Taxi driver loves job

Sep 162003
Authors: James Baetke

The dashboard clock reads 12:26 a.m. and it’s an early Saturday morning in Fort Collins. The streets are bustling with partying college students, the rain is drizzling and taxi cab driver Dune Hartsell is ready for another night’s work.

Only wanting to be referred to as Dune, he leans into his radio speaking in a smooth concise tone, “14 to base. 10-23 passenger pickup.”

Dune’s early morning shift has just begun. His personal goal each night is to keep drunk drivers off the streets.

His dispatcher, Tiffany, gives Dune coordinates to Jackson’s Sports Grill where two gentlemen wait eagerly in the rain for a designated driver home. Drinking after a golf game, the two men are in good spirits and carry on conversation until they are brought safely home.

“Cab driving has got to be the most fun job on Earth,” Dune said, who has been working at Shamrock Taxi for about five years.

Shamrock Taxi is the single cab service available in the Fort Collins area. The service also serves Greeley and Loveland.

Dune’s next call takes him to Skyline Street where party crawlers infest the street, getting dangerously close to traffic. A lively young couple pile into the back. They both try to direct the cabbie to their destination but through slurring words and tangents they fail.

No problem. Dune is a literal walking GPS system. He knows the majority of Fort Collins’ streets, drives and cul-de-sacs by heart and knows exactly where he’s going.

“It takes a certain kind of person to become a cab driver. I find that I’m very good at it,” Dune said.

Despite having a bachelor’s degree in Russian history and a Masters in elementary education, Dune continues to work as a cab driver, an occupation he loves. But last spring he nearly was out of a job when something life-changing happened.

In April, Dune, his wife and son were hit head-on by a drunk driver on a dark rural road. His infant child was spared physical injury but his wife was pinned in the car and had to be cut from the mangled steel. She broke both of her legs and sustained other cuts and injuries.

Dune suffered a broken leg and hip. He walks with a cane or walker everyday, both of which act as permanent passengers in his cab. Dune returned to work in early August, he said.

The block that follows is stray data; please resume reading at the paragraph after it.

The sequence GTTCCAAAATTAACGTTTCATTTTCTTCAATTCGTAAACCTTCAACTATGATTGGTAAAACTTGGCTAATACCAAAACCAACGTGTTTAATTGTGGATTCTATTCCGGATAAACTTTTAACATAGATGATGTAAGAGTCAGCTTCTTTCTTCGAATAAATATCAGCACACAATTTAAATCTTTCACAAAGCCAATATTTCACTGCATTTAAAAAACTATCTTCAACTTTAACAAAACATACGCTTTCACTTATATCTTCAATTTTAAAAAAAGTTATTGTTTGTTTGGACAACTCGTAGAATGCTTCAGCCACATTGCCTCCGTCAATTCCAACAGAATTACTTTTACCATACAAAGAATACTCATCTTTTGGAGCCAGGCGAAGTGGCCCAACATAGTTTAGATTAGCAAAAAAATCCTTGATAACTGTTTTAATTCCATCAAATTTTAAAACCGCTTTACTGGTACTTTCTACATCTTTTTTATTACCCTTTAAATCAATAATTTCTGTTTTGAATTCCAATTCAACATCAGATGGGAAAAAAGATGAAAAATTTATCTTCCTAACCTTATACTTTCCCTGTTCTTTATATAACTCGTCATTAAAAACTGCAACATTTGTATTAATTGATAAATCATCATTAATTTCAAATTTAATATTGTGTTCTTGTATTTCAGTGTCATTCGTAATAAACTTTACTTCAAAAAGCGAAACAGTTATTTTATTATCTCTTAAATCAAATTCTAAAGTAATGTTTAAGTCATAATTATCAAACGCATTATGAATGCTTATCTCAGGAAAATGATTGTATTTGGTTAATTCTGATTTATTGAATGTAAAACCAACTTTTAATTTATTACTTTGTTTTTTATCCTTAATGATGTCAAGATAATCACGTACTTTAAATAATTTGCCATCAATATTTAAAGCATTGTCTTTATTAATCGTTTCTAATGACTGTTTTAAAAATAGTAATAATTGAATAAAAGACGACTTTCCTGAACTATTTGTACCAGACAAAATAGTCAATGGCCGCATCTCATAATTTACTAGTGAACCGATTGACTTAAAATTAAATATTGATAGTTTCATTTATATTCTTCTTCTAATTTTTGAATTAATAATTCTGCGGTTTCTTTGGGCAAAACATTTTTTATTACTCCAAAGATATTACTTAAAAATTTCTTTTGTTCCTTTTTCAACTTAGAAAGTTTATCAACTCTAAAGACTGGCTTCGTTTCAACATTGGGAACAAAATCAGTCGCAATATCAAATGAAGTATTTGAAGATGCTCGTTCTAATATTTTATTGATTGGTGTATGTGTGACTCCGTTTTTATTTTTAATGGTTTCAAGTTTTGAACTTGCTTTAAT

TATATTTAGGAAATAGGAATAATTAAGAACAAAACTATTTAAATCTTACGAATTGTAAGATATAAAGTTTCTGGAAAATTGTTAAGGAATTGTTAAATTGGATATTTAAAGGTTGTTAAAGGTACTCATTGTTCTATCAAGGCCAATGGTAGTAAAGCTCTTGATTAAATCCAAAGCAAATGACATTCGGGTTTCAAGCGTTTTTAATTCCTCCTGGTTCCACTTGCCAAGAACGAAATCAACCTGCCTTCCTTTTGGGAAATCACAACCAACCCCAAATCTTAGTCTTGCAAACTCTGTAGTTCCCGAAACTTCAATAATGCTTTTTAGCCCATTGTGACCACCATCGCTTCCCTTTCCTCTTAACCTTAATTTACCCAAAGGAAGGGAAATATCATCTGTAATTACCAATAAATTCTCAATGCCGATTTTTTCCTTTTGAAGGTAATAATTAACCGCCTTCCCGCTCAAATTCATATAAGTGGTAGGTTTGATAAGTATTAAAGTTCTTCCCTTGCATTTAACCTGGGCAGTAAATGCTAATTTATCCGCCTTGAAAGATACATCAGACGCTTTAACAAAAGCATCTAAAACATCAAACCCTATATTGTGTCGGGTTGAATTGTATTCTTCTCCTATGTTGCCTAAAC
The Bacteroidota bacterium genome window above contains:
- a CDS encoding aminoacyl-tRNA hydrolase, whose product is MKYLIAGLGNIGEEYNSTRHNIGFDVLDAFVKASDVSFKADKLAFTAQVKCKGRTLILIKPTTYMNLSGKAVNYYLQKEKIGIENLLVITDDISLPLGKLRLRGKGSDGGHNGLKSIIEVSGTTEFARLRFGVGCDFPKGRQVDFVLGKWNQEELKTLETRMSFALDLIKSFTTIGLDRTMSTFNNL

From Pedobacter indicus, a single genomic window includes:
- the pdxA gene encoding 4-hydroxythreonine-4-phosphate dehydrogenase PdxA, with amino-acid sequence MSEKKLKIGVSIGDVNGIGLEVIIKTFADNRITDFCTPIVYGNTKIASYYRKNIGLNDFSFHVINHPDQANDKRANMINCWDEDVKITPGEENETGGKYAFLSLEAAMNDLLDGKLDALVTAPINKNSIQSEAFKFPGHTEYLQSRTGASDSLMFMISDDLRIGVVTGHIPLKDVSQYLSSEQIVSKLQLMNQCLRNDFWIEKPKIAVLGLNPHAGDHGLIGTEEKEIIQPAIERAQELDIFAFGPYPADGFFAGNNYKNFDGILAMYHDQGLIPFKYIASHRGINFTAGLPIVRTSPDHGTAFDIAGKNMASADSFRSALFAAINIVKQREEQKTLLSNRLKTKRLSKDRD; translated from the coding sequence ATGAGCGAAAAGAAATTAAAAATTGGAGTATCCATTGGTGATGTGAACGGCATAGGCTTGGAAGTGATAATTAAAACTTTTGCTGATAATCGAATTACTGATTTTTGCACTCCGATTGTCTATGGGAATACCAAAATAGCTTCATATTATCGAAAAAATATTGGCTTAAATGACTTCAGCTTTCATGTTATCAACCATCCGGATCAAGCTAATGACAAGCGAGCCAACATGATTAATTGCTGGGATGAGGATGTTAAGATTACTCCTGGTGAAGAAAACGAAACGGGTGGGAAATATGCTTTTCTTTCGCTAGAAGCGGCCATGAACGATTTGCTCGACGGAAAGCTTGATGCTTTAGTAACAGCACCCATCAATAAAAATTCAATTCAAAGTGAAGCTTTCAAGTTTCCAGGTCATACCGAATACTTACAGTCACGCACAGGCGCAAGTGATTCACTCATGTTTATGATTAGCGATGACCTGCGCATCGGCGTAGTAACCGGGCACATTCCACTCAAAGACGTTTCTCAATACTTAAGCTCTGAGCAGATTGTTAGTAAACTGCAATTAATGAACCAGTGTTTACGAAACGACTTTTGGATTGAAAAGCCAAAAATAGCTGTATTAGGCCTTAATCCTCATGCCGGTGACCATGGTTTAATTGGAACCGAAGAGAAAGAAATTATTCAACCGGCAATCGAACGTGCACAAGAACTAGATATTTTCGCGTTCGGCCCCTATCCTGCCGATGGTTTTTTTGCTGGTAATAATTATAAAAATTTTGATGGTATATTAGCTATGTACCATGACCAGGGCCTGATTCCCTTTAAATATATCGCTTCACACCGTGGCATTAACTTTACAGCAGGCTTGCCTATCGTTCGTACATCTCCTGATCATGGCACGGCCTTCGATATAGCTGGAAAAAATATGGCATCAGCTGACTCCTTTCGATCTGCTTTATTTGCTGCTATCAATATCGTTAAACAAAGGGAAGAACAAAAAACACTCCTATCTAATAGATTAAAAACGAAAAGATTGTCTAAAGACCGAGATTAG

“It’s incredibly ironic,” Dune said.

For someone who has been hit twice by a drunk driver while on duty and once on his day off, Dune said it is very ironic that he, on a daily basis, drives drunken people home and is victim to these types accidents.

It’s now12:49 a.m. and another call reaches Dune over his radio. It’s another couple enjoying the Fort Collins nightlife and they need a lift home. Asking questions and prying into the world of Dune, both are extremely verbal. After a ten-minute cab ride and the female threatening to take off her shirt, the couple’s destination is met; the meter reads $9.90. The gentleman hands him a twenty-dollar bill and is on his way.

Tips are a huge part of Dune’s nightly income, he said.

Dune encounters interesting people like this every night. He has given rides to such performers as Ray Charles and Willie Nelson, along with many high profile athletes.

“Ray Charles’ assistant gave me exact change, but it was my birthday and Ray sang me ‘happy birthday,'” Dune said.

Another call later in the morning at 1:30 a.m. involved a man who was new to the area and had been stranded at the Hunt’s Club, a local strip bar. After waiting shortly for the man, Dune decided to go in and find his customer.

“I’m actually gonna go in because I have to pee. Plus, there are boobs,” Dune said, who sees deliberate nudity at least once a month from people in the backseat of his cab.

Dune said one of the strangest things ever to happen to him while on duty was when a man asked if it would be okay to bring his nude wife for a ride. Furthermore, the woman was mummified in colored plastic wrap while blindfolded, Dune said. With the woman’s approval, Dune drove the couple aimlessly around town while they took advantage of the erotic situation. Dune was tipped $100.

Perhaps the grand finale of Saturday’s early morning shift was picking up a group of six friends who had been out drinking for most of the night. As each person stepped in the backseat of the cab, the vehicle lowered closer to the ground. One of the occupants was celebrating her 27th birthday and in the midst of loud conversations and screaming, one her friends decides to give her 27 birthday spankings, all the while in the cab.

Meanwhile, two guys in the back complain the cab is dragging too low to the ground and then just as Dune takes a turn and hits a bump in the road, sparks fly and loud whooping laughs erupt. The occupants clearly love the ride home.

The largest tip Dune has received was $15,000 from an avid Central City-goer. Dune would drive a woman to the casinos and “take care of her,” he said. One day the woman handed Dune a $100 bill and told him to play it on a slot. Soon thereafter he hit the progressive jackpot and was told to keep his winnings as an additional tip.

With his shift ending at 5 a.m. and with a total of 12 hours, Dune made it clear this is the job for him; his true passion in life. With his liter of Diet Coke wedged in between the seat and munching on his Reese’s Peanut Butter Cup, Dune said he is already looking forward to his next shift.

It’s fun being a voyeur in people’s lives,” he said.

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